The word ‘Triage’ has become well used and second nature to many working in emergency services is Scotland. Meaning ’to sort’, it is a successful process by which priority for treatment of patients can be assigned with the ultimate aim to do the most for the most.

However, we often think of triage as a tool to help manage high volumes of patients with examples such as the Manchester Arena attack and the London bridge attack, and the multi casualty bus incident in Arrochar. In this section we want to take you back to basics and look at how triage works for responders and how triage can help when patient numbers outstrips resources. For example a road traffic collision (RTC) with two casualties and one responder in a remote and rural area of Scotland could need a degree of triage to manage.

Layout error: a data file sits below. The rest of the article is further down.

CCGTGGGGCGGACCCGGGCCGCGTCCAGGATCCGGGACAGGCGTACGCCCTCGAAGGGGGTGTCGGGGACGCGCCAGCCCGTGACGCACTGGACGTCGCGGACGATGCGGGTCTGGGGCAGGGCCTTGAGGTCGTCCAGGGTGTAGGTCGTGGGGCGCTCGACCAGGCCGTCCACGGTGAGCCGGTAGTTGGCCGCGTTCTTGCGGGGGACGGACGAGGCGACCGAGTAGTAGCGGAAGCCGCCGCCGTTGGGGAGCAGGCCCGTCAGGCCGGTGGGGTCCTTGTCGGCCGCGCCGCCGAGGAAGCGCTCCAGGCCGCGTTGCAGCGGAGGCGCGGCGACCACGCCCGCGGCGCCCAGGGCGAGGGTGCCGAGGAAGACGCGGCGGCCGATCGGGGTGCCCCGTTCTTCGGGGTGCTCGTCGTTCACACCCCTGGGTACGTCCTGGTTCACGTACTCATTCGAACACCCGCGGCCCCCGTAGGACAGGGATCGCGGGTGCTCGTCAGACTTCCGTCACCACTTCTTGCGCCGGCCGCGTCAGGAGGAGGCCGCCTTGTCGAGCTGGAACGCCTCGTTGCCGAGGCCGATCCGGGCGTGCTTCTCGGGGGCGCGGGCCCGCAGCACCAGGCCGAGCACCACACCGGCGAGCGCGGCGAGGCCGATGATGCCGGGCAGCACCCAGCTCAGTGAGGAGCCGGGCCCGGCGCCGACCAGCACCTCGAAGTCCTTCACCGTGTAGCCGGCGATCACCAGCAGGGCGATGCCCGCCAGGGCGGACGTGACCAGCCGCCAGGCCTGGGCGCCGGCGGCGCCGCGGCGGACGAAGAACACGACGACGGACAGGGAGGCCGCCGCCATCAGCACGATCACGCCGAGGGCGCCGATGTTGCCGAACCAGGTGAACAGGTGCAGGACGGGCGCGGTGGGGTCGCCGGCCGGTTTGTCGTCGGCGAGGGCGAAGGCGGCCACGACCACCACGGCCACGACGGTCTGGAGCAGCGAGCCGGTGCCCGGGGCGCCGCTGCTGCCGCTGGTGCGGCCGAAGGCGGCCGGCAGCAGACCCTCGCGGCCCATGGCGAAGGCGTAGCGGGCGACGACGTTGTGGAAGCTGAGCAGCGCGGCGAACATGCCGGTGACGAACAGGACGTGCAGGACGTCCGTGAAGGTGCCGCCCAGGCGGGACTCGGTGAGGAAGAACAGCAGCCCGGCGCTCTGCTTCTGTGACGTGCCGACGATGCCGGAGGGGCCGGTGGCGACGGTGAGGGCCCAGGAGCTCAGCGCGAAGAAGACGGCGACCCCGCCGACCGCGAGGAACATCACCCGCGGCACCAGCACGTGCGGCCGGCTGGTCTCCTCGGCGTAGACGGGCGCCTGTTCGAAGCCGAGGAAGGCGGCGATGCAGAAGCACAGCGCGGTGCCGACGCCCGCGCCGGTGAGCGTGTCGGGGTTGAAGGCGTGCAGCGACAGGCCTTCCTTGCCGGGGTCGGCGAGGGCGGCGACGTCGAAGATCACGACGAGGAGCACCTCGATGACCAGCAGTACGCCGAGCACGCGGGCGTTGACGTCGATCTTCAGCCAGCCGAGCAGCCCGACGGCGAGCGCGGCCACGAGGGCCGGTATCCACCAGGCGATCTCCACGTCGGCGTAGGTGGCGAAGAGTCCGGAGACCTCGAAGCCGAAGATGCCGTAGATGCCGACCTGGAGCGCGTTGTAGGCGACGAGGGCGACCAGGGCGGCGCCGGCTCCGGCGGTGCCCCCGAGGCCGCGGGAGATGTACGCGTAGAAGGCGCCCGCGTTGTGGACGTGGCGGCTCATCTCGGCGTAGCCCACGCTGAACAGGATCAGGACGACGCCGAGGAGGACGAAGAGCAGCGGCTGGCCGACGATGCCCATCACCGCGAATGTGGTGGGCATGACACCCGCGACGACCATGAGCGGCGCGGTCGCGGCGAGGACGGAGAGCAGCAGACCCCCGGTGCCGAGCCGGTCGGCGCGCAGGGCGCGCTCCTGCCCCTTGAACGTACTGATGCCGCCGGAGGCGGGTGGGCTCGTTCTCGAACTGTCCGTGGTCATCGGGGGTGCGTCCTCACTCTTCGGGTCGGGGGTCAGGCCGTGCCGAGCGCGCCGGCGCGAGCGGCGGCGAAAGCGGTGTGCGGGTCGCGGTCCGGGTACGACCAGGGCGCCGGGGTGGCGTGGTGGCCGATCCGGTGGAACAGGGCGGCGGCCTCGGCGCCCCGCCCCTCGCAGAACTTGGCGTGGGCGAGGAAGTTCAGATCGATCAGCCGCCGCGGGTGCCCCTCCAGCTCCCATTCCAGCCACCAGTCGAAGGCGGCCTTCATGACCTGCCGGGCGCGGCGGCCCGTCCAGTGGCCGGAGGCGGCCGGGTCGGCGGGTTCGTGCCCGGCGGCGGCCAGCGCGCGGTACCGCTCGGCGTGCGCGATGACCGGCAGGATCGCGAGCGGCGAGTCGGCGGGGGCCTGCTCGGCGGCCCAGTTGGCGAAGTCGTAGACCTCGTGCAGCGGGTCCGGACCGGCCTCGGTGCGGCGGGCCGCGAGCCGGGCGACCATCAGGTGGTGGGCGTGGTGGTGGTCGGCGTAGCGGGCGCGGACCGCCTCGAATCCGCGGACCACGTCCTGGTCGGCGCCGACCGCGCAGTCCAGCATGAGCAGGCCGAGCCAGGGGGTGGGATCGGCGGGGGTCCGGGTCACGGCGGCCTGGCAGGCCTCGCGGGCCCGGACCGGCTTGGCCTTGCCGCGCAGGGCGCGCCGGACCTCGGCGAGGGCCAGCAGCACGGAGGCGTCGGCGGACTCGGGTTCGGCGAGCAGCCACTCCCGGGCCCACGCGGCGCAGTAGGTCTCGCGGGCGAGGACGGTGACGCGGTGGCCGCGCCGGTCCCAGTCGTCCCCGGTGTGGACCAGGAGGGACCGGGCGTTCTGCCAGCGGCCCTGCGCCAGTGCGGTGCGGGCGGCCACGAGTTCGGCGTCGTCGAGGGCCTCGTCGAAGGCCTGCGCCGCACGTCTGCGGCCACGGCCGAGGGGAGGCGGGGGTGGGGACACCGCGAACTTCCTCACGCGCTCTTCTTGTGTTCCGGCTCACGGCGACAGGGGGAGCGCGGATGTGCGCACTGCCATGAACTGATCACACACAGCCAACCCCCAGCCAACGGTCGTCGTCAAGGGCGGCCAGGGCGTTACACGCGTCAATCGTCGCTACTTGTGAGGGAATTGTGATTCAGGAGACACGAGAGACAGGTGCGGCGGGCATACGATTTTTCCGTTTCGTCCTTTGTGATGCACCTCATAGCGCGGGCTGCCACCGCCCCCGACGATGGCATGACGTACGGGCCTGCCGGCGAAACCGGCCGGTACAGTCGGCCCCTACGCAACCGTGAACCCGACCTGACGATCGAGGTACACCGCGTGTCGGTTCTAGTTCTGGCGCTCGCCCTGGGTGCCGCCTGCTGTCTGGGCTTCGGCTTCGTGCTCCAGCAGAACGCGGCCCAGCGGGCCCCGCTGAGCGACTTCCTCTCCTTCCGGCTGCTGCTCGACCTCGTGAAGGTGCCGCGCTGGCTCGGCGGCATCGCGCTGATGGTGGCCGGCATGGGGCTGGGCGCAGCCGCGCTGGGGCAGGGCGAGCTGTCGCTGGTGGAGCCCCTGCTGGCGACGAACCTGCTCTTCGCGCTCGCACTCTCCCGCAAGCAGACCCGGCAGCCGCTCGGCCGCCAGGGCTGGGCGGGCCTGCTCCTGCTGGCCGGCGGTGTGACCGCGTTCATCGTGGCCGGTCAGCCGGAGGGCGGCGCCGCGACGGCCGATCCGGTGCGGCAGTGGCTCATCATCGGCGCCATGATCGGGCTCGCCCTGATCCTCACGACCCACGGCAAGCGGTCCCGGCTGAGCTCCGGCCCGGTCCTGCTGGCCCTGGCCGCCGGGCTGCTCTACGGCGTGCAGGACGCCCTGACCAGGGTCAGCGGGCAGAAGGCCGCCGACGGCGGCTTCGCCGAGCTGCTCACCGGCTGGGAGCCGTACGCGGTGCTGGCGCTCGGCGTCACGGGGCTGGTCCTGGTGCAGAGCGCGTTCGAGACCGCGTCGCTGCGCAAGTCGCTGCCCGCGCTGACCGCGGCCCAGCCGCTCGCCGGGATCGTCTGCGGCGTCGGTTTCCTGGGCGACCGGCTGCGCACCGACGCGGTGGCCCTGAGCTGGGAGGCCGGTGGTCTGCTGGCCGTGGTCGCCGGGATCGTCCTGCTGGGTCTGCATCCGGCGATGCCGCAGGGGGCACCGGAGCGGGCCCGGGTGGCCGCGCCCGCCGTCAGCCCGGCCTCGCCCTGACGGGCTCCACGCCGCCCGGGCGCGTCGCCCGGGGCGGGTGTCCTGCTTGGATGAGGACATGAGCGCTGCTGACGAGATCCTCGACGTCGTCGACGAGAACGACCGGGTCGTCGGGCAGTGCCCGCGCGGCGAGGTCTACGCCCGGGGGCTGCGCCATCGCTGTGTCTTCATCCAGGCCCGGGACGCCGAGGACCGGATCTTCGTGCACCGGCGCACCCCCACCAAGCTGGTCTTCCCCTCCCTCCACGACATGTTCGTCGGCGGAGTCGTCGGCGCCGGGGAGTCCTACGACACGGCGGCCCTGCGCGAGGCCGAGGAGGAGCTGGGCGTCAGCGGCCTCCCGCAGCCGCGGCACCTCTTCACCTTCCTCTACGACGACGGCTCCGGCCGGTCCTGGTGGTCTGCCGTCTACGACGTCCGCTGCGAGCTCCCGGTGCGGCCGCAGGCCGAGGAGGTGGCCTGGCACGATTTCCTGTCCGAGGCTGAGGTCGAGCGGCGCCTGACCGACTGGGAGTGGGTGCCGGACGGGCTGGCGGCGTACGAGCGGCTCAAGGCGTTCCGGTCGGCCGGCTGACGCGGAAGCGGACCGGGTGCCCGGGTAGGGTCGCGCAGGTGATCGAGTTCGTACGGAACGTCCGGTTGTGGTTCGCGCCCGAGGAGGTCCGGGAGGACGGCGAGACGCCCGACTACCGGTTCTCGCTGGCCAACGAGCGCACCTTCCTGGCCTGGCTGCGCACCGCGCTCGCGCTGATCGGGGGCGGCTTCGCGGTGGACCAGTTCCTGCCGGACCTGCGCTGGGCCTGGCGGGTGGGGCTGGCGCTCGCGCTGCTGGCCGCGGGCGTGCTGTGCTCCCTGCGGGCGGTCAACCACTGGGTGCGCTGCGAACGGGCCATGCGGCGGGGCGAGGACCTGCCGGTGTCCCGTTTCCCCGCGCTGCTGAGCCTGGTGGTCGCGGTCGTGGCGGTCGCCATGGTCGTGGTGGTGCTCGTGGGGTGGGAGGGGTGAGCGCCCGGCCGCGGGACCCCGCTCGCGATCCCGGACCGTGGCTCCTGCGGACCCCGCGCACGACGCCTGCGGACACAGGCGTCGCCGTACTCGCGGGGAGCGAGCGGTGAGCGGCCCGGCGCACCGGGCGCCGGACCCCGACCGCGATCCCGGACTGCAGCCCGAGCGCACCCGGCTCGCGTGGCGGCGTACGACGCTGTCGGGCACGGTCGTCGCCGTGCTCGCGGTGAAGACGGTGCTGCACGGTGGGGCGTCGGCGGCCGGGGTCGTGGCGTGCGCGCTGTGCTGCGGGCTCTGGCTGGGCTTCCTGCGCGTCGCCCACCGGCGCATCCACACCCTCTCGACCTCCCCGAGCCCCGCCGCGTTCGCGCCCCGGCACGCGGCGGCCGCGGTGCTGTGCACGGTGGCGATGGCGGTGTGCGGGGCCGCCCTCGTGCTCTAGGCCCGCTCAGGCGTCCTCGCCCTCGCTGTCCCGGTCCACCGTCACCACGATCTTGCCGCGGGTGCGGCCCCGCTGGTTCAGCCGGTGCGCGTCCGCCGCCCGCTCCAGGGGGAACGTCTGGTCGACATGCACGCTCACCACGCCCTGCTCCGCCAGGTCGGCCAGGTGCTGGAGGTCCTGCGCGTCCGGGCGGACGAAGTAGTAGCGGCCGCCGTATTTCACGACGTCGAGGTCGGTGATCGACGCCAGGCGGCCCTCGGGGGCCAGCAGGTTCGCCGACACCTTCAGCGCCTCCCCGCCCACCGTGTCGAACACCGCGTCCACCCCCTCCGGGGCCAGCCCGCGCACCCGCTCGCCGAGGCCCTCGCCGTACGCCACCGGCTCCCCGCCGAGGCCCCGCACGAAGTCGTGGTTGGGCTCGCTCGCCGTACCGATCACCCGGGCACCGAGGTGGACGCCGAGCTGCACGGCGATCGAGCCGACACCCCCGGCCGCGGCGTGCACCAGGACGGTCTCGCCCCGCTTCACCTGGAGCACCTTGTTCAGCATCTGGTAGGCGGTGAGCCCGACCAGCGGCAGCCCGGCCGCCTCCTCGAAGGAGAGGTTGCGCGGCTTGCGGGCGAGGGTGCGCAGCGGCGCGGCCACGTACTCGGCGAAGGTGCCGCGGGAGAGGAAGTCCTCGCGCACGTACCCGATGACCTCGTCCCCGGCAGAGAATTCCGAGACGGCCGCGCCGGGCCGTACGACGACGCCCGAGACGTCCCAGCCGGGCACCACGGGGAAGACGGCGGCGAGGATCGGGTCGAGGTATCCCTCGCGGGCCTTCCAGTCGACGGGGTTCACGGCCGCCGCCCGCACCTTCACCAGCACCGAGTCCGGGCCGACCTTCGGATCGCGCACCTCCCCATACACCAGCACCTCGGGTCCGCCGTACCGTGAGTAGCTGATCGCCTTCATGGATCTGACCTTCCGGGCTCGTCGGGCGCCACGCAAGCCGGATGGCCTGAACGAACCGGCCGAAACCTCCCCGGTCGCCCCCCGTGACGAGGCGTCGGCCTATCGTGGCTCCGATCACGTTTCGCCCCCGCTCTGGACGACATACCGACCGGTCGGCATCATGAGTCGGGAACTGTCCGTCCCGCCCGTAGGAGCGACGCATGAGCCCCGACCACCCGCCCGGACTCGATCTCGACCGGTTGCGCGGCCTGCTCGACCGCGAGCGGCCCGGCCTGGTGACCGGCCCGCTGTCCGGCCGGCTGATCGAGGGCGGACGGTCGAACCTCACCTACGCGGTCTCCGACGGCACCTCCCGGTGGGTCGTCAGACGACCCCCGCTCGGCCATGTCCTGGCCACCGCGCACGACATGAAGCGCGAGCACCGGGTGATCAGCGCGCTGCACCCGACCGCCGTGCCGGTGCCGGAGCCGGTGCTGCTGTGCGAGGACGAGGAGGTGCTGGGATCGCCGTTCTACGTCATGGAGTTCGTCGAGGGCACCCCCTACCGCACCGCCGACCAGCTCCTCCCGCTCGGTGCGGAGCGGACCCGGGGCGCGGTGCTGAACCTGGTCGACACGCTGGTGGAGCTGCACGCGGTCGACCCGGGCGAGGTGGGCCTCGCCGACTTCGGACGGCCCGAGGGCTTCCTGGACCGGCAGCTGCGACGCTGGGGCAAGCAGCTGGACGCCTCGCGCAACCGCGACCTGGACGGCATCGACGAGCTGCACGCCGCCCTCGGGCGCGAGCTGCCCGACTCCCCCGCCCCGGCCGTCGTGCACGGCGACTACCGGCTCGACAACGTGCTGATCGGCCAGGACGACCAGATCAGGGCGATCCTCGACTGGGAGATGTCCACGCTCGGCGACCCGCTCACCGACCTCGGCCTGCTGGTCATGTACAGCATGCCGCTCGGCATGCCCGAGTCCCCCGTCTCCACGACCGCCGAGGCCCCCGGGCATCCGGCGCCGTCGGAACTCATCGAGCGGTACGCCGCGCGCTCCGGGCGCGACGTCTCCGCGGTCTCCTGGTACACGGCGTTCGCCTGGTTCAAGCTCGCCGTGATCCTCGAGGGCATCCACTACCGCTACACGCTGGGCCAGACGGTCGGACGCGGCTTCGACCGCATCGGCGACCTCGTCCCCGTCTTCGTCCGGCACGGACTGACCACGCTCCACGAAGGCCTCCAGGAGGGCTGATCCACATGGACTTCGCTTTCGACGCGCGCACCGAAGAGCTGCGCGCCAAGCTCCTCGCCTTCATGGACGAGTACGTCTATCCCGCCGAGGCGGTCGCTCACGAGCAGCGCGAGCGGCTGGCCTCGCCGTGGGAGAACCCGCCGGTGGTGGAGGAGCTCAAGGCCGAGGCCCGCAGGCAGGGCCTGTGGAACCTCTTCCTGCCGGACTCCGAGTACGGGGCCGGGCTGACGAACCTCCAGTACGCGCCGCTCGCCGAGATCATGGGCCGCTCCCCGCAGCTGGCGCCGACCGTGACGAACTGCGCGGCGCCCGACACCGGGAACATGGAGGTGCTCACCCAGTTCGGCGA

The resources on this page are designed to help you learn from others and reflect on how you can use triage tools to help you make the best decisions for your patients.

To aid in communication, patient management and record keeping during triage, cards or markers can be used to help prioritise patients. Triage pack with prioritisation cards are kept within Scottish Ambulance Service (SAS) Accident and Emergency Units (AEUs). The cards are stored within the vehicle Major Incident Pack.

Emergency responders should be aware of the cards location and request the use of the cards if the situation requires this.